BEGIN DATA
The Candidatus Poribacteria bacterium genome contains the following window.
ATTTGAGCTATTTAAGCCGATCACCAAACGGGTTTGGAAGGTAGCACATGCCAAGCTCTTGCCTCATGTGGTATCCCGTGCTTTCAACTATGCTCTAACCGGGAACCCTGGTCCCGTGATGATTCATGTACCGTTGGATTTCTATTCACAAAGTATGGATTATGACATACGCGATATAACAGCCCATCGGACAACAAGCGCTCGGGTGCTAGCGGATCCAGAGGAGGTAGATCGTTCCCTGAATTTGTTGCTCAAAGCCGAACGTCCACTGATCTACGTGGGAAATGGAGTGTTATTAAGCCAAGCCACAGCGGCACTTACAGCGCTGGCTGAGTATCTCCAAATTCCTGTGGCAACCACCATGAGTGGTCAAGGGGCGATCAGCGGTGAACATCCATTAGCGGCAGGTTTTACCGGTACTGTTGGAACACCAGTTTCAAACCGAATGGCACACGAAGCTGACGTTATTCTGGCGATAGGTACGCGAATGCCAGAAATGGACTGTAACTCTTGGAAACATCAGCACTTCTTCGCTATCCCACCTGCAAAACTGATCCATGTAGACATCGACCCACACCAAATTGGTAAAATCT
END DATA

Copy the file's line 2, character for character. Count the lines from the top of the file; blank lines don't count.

ATTTGAGCTATTTAAGCCGATCACCAAACGGGTTTGGAAGGTAGCACATGCCAAGCTCTTGCCTCATGTGGTATCCCGTGCTTTCAACTATGCTCTAACCGGGAACCCTGGTCCCGTGATGATTCATGTACCGTTGGATTTCTATTCACAAAGTATGGATTATGACATACGCGATATAACAGCCCATCGGACAACAAGCGCTCGGGTGCTAGCGGATCCAGAGGAGGTAGATCGTTCCCTGAATTTGTTGCTCAAAGCCGAACGTCCACTGATCTACGTGGGAAATGGAGTGTTATTAAGCCAAGCCACAGCGGCACTTACAGCGCTGGCTGAGTATCTCCAAATTCCTGTGGCAACCACCATGAGTGGTCAAGGGGCGATCAGCGGTGAACATCCATTAGCGGCAGGTTTTACCGGTACTGTTGGAACACCAGTTTCAAACCGAATGGCACACGAAGCTGACGTTATTCTGGCGATAGGTACGCGAATGCCAGAAATGGACTGTAACTCTTGGAAACATCAGCACTTCTTCGCTATCCCACCTGCAAAACTGATCCATGTAGACATCGACCCACACCAAATTGGTAAAATCT